Apollo 14 Astronaut Alan Shepard

Alan B. Shepard


Astronaut Alan Shepard was born November 18th, 1923, in East Derry, New Hampshire. He earned a Bachelor of Science degree from the United States Naval Academy in 1944 and received his wings in 1947. In 1950, he attended the United States Navy Test Pilot School in Maryland. After graduation, he participated in flight test work which included high- altitude tests to obtain data on light at different altitudes and on a variety of air masses over the American continent.

Shepard was the first American to journey into space; a milestone in space exploration. On May 5th, 1961, in the Freedom 7 spacecraft, he was launched by a Redstone vehicle on a ballistic trajectory suborbital flight.

In 1963, he was designated Chief of the Astronaut Office with responsibility for monitoring the coordination, scheduling, and control of all activities involving NASA astronauts. Shepard made his second space flight as spacecraft commander on Apollo 14 in 1971. Joined by lunar module pilot Edgar Mitchell, they were the third crew to complete a moon landing while command module pilot Stuart Roosa stayed in orbit. Shepard and Mitchell subsequently deployed various scientific equipment, activated science experiments, collected almost 100 pounds of lunar samples, and traveled the longest distance traversed on the lunar surface.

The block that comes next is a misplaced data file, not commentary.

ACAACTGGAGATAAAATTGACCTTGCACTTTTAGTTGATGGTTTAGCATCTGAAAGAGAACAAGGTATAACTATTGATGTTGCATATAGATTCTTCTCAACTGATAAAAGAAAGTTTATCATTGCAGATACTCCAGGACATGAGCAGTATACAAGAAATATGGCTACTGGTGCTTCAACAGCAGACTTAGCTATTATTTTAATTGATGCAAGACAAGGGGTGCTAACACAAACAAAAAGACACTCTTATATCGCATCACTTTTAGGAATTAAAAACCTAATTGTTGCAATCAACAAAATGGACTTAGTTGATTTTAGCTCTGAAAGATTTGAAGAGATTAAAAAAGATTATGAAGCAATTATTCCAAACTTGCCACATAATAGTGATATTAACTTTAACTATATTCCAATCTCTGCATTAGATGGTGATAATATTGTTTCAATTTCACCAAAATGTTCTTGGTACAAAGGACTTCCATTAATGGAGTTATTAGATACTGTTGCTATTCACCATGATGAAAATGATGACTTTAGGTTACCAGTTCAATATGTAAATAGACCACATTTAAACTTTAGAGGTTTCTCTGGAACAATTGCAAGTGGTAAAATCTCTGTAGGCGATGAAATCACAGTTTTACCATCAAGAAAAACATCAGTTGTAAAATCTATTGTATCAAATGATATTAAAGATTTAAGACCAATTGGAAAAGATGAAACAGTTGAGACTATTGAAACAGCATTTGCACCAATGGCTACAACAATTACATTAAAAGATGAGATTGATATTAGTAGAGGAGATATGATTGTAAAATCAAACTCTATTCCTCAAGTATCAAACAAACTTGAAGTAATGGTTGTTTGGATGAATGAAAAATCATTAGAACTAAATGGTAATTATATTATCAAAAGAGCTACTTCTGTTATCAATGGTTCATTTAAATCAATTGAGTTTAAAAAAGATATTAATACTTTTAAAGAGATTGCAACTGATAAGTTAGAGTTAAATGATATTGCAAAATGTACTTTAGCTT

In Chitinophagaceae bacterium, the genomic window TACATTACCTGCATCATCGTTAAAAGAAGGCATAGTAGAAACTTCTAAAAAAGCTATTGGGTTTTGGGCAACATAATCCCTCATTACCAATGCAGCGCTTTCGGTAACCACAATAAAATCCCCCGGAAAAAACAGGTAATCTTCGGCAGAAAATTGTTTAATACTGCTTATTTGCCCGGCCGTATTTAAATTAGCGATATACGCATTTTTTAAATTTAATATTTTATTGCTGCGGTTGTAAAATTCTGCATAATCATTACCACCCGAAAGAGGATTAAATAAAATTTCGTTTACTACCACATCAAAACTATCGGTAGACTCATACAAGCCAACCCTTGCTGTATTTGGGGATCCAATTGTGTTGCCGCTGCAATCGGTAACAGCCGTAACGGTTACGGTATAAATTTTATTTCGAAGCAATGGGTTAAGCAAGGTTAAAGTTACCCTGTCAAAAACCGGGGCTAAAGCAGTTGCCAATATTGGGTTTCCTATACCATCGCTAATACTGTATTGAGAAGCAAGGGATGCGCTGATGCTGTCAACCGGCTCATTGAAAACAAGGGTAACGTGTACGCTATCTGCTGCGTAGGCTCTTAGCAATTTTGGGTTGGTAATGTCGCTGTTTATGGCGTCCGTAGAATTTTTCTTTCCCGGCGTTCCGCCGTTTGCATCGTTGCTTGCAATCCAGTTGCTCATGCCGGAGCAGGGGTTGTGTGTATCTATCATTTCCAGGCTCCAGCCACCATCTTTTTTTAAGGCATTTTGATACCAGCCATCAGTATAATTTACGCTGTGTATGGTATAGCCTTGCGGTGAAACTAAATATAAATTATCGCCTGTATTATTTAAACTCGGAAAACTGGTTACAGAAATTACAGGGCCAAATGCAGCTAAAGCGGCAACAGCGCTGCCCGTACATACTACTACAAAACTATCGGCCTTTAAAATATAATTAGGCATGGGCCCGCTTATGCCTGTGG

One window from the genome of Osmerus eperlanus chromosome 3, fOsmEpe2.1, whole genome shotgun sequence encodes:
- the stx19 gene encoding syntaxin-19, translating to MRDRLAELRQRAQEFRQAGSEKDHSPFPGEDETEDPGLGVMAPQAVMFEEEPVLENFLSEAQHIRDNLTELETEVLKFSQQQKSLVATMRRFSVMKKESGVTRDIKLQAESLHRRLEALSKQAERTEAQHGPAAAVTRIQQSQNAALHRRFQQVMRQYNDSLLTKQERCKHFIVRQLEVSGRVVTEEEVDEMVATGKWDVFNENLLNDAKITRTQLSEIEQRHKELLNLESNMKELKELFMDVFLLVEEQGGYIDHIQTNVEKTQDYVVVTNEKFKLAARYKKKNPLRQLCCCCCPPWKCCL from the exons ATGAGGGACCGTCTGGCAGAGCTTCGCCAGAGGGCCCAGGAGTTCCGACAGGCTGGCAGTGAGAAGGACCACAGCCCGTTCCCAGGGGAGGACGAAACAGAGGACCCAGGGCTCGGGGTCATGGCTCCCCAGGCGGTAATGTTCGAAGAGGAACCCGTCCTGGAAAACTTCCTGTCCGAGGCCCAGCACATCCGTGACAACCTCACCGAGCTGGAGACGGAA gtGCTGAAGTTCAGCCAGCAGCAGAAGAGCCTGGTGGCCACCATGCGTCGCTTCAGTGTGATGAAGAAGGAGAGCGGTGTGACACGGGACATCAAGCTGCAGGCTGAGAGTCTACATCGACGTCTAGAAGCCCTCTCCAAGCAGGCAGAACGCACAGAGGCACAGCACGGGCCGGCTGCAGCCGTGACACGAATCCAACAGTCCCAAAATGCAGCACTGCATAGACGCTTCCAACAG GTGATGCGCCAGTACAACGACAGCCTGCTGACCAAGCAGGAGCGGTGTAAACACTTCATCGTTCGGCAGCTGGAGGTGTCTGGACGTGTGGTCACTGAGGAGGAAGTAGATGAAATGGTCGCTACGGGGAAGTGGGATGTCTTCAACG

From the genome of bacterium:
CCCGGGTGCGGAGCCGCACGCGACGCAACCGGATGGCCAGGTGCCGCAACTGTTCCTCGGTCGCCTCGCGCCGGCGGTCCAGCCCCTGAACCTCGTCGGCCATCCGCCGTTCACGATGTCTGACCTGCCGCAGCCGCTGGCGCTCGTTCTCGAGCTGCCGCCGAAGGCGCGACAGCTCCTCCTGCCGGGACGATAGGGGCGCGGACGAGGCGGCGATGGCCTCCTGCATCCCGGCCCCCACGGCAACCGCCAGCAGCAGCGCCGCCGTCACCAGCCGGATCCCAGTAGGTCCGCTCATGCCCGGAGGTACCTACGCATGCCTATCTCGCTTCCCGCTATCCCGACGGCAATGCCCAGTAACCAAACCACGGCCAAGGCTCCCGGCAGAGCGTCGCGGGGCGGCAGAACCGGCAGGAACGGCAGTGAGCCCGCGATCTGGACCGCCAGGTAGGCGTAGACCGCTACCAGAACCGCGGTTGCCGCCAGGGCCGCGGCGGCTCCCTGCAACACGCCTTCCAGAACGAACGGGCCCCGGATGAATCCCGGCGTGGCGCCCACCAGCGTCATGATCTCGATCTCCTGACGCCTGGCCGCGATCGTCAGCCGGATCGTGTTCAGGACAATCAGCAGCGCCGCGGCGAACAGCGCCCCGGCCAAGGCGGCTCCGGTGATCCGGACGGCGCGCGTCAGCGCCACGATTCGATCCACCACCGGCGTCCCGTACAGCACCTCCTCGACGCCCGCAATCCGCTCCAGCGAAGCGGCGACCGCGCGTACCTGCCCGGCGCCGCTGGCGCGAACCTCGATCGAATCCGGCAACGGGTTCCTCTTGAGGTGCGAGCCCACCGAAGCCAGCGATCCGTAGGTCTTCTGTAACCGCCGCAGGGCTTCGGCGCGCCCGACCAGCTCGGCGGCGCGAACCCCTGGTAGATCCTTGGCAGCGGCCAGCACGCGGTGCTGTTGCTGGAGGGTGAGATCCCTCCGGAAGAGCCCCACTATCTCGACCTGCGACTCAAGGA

He resumed his duties as Chief of the Astronaut Office in 1971 and served until he retired from NASA and the Navy on August 1st, 1974.